Two-Year-Old South Australian Boy Diagnosed With Meningococcal Disease This is the third case in the state so far in 2017.

SA Hospital

 A toddler from regional South Australia has been hospitalised with an invasive case of Meningococcal Disease, the fourth case in the state in the past three months.

The two-year-old boy has been admitted to hospital and remains in a stable condition, according to a statement released on Tuesday by South Australia Health.

Multiple people have had contact with the child, with at least 12 already having received an antibiotic treatment from doctors, SA Health said.

The disease can only be spread by close or lengthy contact.

This case is the third incident of a child being found with invasive meningococcal disease reported in South Australia this year, compared to the five cases recorded in the state at the same time in 2016.

A 10-month-old Adelaide boy also was found to have the disease in January, as well as a 5-year-old regional South Australia girl and a 3-year-old toddler in December last year.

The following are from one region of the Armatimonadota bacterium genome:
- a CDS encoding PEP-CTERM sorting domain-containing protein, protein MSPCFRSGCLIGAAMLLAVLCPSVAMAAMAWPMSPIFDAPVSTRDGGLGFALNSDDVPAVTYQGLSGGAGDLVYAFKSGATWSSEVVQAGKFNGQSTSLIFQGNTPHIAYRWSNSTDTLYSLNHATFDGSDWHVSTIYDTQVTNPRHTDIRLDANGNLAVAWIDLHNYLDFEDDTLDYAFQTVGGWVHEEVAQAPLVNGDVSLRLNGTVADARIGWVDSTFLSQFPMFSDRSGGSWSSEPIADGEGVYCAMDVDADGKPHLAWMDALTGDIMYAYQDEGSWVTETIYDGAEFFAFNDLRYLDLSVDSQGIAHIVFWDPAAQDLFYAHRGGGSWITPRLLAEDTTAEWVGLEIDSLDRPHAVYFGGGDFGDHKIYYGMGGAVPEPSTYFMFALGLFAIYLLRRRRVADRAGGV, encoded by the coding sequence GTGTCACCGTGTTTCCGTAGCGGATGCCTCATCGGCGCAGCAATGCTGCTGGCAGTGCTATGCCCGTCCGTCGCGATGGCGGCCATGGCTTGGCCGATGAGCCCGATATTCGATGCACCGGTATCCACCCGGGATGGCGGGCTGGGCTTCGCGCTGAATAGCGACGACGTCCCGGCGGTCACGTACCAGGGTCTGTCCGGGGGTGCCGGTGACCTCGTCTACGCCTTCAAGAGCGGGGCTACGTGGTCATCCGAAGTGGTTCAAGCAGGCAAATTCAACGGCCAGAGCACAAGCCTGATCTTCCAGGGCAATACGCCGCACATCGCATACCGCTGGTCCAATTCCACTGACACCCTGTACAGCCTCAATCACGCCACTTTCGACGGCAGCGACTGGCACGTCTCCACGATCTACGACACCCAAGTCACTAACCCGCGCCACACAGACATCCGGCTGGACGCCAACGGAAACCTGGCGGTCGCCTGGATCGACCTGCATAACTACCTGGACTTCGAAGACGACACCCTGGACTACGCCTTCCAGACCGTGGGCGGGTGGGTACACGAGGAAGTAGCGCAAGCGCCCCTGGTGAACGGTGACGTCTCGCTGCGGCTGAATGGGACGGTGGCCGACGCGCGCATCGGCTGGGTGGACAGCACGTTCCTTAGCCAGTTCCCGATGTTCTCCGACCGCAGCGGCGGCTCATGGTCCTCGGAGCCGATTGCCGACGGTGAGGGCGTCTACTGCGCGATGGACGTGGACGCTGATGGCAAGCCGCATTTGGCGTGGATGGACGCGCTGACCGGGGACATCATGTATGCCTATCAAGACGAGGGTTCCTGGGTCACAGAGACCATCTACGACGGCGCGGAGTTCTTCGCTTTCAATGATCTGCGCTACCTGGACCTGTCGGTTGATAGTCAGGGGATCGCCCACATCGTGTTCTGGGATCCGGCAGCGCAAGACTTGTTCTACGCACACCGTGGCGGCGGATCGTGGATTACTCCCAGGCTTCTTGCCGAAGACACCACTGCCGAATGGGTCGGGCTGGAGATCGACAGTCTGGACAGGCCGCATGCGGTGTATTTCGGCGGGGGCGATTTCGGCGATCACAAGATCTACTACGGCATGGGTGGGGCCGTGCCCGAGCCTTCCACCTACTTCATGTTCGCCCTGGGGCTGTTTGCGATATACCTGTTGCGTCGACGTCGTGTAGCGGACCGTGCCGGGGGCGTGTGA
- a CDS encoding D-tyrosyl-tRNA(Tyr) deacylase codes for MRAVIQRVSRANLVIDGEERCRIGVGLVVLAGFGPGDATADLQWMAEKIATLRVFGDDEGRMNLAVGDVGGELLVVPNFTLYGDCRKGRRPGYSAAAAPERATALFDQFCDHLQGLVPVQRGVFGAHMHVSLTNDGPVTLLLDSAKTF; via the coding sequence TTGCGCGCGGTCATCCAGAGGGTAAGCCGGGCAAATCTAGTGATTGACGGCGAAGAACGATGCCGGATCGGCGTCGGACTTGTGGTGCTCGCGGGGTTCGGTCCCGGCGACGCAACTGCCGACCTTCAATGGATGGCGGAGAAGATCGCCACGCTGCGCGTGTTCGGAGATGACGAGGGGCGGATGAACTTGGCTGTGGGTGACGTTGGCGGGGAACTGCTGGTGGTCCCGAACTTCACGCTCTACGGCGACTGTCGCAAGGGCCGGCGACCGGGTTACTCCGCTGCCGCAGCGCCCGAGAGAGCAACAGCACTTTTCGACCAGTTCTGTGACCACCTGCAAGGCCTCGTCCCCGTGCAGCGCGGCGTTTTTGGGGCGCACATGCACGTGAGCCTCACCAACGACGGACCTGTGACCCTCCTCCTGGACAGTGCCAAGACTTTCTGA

Twenty seven cases of the disease were identified in South Australia alone during 2016, five of which — including the most recent case — were found to be of the serogroup W-135 strain.

Serogroup W-135 has the potential to escalate into a large-scale epidemic, according to the World Health Organisation.

The Huffington Post Australia contacted SA Health for a response regarding the possibility of an outbreak.

The SA Health Chief Medical Officer Professor, Paddy Phillips, played down the idea of an epidemic in a statement provided to the HuffPost Australia, saying the W strain of the meningococcal disease has been less common in the state but authorities are continuing to monitor it.

“Here in South Australia we are seeing far more Meningococcal B cases than the W strain and that’s why we are supporting a nation-leading trial into Meningococcal B and looking at ways to improve herd immunity,” the statement read.

“While we haven’t seen large numbers of the W strain in SA over the past few years, we will continue to monitor both the cases we get here in South Australia as well as the effectiveness of other states’ programs.”

SOURCE: The Huffington Post

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